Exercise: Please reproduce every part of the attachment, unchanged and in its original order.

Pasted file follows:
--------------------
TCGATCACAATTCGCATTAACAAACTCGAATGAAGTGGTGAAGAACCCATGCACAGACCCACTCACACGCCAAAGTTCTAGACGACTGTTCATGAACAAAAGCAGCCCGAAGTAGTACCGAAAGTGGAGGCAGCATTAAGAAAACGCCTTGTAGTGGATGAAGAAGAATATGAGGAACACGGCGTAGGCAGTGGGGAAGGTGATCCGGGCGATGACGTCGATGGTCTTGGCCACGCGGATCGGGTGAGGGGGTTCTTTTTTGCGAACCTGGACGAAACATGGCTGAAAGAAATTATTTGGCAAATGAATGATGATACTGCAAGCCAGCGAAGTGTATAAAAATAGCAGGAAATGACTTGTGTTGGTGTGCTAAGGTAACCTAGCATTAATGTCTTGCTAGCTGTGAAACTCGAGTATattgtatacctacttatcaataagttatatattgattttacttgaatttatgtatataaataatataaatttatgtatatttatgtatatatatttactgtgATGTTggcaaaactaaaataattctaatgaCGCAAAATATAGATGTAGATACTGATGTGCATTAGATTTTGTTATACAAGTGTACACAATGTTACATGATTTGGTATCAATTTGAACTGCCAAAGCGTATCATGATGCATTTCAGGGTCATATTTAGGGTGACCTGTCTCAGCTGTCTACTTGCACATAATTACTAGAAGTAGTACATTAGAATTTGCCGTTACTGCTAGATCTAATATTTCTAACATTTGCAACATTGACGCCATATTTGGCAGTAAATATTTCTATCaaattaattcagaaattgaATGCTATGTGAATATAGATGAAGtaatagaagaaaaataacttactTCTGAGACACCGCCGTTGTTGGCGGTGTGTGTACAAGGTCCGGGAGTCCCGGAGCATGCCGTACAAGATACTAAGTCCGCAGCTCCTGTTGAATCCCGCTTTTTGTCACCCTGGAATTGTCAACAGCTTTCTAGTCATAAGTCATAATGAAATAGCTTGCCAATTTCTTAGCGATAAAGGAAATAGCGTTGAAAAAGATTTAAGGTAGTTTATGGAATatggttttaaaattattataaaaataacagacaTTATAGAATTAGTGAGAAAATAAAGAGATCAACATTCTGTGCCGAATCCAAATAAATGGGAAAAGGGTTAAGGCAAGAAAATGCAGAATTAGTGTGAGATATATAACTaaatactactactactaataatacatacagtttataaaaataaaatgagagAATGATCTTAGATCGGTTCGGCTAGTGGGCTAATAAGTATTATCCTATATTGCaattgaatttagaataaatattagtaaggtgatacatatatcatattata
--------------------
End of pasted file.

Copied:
TCGATCACAATTCGCATTAACAAACTCGAATGAAGTGGTGAAGAACCCATGCACAGACCCACTCACACGCCAAAGTTCTAGACGACTGTTCATGAACAAAAGCAGCCCGAAGTAGTACCGAAAGTGGAGGCAGCATTAAGAAAACGCCTTGTAGTGGATGAAGAAGAATATGAGGAACACGGCGTAGGCAGTGGGGAAGGTGATCCGGGCGATGACGTCGATGGTCTTGGCCACGCGGATCGGGTGAGGGGGTTCTTTTTTGCGAACCTGGACGAAACATGGCTGAAAGAAATTATTTGGCAAATGAATGATGATACTGCAAGCCAGCGAAGTGTATAAAAATAGCAGGAAATGACTTGTGTTGGTGTGCTAAGGTAACCTAGCATTAATGTCTTGCTAGCTGTGAAACTCGAGTATattgtatacctacttatcaataagttatatattgattttacttgaatttatgtatataaataatataaatttatgtatatttatgtatatatatttactgtgATGTTggcaaaactaaaataattctaatgaCGCAAAATATAGATGTAGATACTGATGTGCATTAGATTTTGTTATACAAGTGTACACAATGTTACATGATTTGGTATCAATTTGAACTGCCAAAGCGTATCATGATGCATTTCAGGGTCATATTTAGGGTGACCTGTCTCAGCTGTCTACTTGCACATAATTACTAGAAGTAGTACATTAGAATTTGCCGTTACTGCTAGATCTAATATTTCTAACATTTGCAACATTGACGCCATATTTGGCAGTAAATATTTCTATCaaattaattcagaaattgaATGCTATGTGAATATAGATGAAGtaatagaagaaaaataacttactTCTGAGACACCGCCGTTGTTGGCGGTGTGTGTACAAGGTCCGGGAGTCCCGGAGCATGCCGTACAAGATACTAAGTCCGCAGCTCCTGTTGAATCCCGCTTTTTGTCACCCTGGAATTGTCAACAGCTTTCTAGTCATAAGTCATAATGAAATAGCTTGCCAATTTCTTAGCGATAAAGGAAATAGCGTTGAAAAAGATTTAAGGTAGTTTATGGAATatggttttaaaattattataaaaataacagacaTTATAGAATTAGTGAGAAAATAAAGAGATCAACATTCTGTGCCGAATCCAAATAAATGGGAAAAGGGTTAAGGCAAGAAAATGCAGAATTAGTGTGAGATATATAACTaaatactactactactaataatacatacagtttataaaaataaaatgagagAATGATCTTAGATCGGTTCGGCTAGTGGGCTAATAAGTATTATCCTATATTGCaattgaatttagaataaatattagtaaggtgatacatatatcatattata